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Back to Work

Big-Ten-helmets.jpg

Just as posting tends to slow down in April, it picks back up once football begins, which means this weekend was our last bit of free time. Of course, other sports have already started, and that's what brought me up to West Lafayette this weekend. Here are some scattered thoughts from the day and a half I spent on campus, plus a little NFL stuff for those of you waiting for Labor Day weekend to come and go. (Four-day weekend!)

  • My volleyball season-ticket buddy, a fellow Boiler, joined me for the trip north. We drove straight to the lot, parked, and walked down to Holloway. Just past the Block Party pizza event (if they had advertised women's volleyball with free pizza outside and AC/DC and Metallica inside, I would have had season tickets 30 years ago), we ran into none other than CMP himself. I'd like to say that I figured the chance of him recognizing zlionsfan was low enough that it wasn't worth the effort to ask him a couple of questions, but actually it was more like "what the heck would I ask him on the spur of the moment anyway?" I'd never cut it as an on-site reporter. (The best part was my friend not recognizing him at first - remember, we're old enough that we had student tickets when Painter played.) We just traded hellos and went our separate ways.
  • Volleyball looks good again this season. Brooke Peters had an immediate impact at DS, and with Alexa Smith contributing at OH, Shondell should have two quality freshmen to help fill the gaps left by the graduation of Kiki Jones and Val Nichol. Unfortunately, paper-thin depth remains; with Lydia Dimke out for unknown reasons with a concussion (H/T boxercr in the comments below), the Boilers had just one active S. Five MB and two S seems an odd balance, particularly with Danielle Cuttino's firm grip on the #1 MB spot and plenty of experience behind her (Faye Adelaja will get a lot of playing time; Kaisley Fisher looked healthy, so it wouldn't surprise me if Blake Mohler and Shavona Cuttino - Danielle's sister - both redshirted). I saw Peters was an early enrollee, so I suspect that had something to do with her ability to jump right into the lineup. Well, that and the absence of anyone to stop her ... can we talk about depth again? With Burgundy Price gone (transfer? ineligible? nobody seems to know) and Linnea Rohrsen out, there are just three DS to share time alongside Amanda Neill.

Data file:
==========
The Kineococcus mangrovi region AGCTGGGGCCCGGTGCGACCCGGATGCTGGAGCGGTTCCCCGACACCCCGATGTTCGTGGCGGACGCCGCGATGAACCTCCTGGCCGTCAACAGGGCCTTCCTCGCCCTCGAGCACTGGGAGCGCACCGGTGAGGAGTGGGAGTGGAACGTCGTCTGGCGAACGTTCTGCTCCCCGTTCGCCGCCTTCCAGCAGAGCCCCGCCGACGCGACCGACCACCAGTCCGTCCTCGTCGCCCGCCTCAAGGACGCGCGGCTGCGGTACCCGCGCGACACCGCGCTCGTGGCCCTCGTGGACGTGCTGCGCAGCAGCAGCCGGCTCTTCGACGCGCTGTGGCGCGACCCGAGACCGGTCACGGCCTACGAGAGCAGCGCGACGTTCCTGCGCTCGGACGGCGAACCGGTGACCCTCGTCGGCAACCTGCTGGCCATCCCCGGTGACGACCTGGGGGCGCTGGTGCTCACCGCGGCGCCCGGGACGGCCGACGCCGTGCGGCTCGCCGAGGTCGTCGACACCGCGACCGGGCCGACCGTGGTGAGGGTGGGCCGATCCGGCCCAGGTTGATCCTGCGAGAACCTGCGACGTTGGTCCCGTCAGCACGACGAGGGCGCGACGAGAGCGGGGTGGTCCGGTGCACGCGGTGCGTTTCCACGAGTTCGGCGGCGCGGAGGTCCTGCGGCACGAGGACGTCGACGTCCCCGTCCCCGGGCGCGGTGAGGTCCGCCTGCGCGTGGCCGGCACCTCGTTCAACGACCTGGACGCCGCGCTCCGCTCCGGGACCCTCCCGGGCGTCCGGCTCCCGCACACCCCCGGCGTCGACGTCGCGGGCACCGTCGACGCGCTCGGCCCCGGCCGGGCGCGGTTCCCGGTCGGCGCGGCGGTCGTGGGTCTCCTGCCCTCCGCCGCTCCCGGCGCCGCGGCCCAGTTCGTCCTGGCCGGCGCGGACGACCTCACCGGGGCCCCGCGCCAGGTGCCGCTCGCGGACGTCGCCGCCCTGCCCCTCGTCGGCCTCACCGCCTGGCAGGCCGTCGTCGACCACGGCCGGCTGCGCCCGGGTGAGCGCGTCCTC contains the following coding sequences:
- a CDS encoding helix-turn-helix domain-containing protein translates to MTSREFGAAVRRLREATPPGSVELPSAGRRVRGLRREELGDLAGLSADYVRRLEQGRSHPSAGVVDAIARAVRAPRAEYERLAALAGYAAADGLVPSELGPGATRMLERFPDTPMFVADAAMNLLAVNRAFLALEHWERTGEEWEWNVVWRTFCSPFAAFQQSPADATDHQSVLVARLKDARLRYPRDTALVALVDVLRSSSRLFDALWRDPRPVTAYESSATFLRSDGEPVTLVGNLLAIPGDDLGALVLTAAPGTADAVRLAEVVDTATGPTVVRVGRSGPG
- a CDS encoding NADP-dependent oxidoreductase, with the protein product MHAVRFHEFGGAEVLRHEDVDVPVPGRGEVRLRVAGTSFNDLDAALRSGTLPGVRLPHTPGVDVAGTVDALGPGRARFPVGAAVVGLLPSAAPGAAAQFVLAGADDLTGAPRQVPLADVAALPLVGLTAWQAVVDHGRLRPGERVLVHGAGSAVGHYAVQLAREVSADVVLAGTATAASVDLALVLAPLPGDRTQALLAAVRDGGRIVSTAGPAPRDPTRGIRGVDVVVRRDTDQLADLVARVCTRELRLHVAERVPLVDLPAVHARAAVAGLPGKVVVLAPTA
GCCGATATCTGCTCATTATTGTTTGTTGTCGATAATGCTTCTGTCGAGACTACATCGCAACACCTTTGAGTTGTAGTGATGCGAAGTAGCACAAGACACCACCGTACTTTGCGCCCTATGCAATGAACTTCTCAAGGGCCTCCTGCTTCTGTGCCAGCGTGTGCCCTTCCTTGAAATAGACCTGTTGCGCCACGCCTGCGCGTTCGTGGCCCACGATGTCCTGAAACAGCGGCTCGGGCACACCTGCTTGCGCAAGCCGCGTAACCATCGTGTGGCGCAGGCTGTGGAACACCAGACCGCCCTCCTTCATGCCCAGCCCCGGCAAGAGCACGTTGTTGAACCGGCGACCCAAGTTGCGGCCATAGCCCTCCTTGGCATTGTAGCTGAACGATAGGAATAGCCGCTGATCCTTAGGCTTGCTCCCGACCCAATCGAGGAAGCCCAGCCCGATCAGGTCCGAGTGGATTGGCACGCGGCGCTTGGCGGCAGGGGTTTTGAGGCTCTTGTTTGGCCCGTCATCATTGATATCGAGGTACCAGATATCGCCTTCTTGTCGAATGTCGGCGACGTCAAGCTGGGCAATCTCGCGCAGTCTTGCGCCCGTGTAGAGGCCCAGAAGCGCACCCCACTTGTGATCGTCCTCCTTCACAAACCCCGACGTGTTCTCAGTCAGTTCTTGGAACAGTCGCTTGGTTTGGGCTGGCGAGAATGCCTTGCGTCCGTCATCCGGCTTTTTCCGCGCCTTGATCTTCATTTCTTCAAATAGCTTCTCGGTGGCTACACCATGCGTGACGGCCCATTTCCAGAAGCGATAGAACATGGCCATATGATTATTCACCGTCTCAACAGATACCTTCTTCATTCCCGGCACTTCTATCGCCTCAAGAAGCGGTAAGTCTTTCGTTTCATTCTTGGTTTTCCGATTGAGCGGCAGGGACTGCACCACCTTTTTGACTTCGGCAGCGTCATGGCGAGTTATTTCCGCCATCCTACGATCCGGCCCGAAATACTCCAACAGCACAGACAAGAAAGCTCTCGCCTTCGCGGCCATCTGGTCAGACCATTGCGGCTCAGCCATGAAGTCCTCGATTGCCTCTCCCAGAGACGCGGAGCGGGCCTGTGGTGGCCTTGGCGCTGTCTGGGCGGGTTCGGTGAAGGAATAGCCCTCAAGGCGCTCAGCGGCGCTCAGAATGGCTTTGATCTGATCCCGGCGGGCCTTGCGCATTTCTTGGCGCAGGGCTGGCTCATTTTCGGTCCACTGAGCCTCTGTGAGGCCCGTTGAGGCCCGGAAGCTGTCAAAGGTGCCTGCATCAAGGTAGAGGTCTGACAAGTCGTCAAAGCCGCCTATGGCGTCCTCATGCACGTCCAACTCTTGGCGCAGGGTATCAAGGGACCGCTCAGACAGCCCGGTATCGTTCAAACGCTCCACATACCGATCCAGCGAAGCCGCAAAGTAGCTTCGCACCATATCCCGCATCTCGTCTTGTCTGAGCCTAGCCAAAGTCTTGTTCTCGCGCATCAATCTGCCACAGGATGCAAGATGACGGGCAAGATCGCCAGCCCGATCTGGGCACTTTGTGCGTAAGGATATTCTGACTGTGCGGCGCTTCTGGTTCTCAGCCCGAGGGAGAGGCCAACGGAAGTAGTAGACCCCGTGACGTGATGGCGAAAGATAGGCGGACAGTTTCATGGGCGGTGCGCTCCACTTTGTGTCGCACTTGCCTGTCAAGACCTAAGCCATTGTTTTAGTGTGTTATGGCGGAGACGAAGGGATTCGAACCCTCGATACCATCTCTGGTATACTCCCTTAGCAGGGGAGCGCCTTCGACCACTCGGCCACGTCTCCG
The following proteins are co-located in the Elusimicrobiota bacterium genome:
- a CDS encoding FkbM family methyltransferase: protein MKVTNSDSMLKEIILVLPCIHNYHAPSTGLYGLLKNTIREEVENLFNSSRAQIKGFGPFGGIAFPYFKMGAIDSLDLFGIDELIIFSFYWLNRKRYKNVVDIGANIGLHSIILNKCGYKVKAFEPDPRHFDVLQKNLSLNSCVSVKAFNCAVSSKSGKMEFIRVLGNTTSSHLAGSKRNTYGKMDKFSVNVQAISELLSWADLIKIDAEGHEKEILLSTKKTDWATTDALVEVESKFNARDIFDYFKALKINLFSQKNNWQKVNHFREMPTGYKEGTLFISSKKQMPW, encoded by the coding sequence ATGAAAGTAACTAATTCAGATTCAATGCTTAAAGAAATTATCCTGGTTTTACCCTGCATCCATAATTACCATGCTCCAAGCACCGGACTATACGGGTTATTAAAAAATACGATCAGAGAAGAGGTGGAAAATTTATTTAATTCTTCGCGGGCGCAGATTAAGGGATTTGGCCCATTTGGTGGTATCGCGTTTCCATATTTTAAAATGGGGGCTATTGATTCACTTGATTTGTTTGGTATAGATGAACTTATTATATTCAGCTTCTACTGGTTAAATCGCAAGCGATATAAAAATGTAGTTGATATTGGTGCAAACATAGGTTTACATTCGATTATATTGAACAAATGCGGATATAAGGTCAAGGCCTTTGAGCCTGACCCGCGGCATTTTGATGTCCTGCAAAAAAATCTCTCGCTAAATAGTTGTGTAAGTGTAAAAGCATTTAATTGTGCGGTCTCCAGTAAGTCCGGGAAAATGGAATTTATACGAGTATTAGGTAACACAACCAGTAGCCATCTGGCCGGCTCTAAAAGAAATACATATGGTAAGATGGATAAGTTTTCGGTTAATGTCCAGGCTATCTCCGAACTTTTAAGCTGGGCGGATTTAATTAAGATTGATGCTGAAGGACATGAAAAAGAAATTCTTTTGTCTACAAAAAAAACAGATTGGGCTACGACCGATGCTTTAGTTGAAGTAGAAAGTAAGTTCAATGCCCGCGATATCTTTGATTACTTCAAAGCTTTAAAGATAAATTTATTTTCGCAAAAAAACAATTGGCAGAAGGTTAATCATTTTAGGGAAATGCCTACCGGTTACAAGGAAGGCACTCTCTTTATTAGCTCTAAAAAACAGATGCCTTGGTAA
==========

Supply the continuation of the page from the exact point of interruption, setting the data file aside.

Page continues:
• Best new intermission game: Puccini's Challenge 2 - serve a ball from the line onto a pizza box set roughly in the center of the back court. I'm fairly sure that with about a thousand people watching, that box is about the size of a pea. The guy they selected did not win. I'd love to see someone try this by rapid-firing overhand serves.
  • The concession stand at Holloway finally takes plastic. This is the kind of thing that makes me sad about Purdue athletics: you'd think that they'd already have tried to maximize revenue from the roughly 2000 people per match that volleyball draws, yet it's 2015 and they've just now set up that stand with a CC reader. (I'll also guess that they haven't stocked the stand with concessions to match the higher volume they should be doing by accepting credit cards.) Same deal with the limited concessions in the annual match in Mackey: why not open another stand and bring in extra revenue? You're not expecting people to pack Mackey and bring their own food and drink, right?
  • On the other marketing hand, we walked into Mackey after the Saturday morning match and checked out the bigwig seats. (Something had been held there earlier in the day, or maybe was going to be held later, so they didn't have the usual old guy at the gate closest to the ticket office to keep out randoms like us.) This is something I think they're doing very well: the kind of person who can shell out $3200 for club seats is the kind of person who'll pay that extra 1.5% on the PSL next season (roughly $40), and that gives Purdue a way to increase revenue without putting the squeeze on the average fans. The lowest-level seats sure are nice, but I don't know about paying $9400 ... although they probably have personnel assigned to keep anyone from obstructing the view of those fans. The downside is that the seats are so comfortable, it'd be hard to get up and make noise, but then the JPC members who can afford them aren't the ones making noise anyway, right?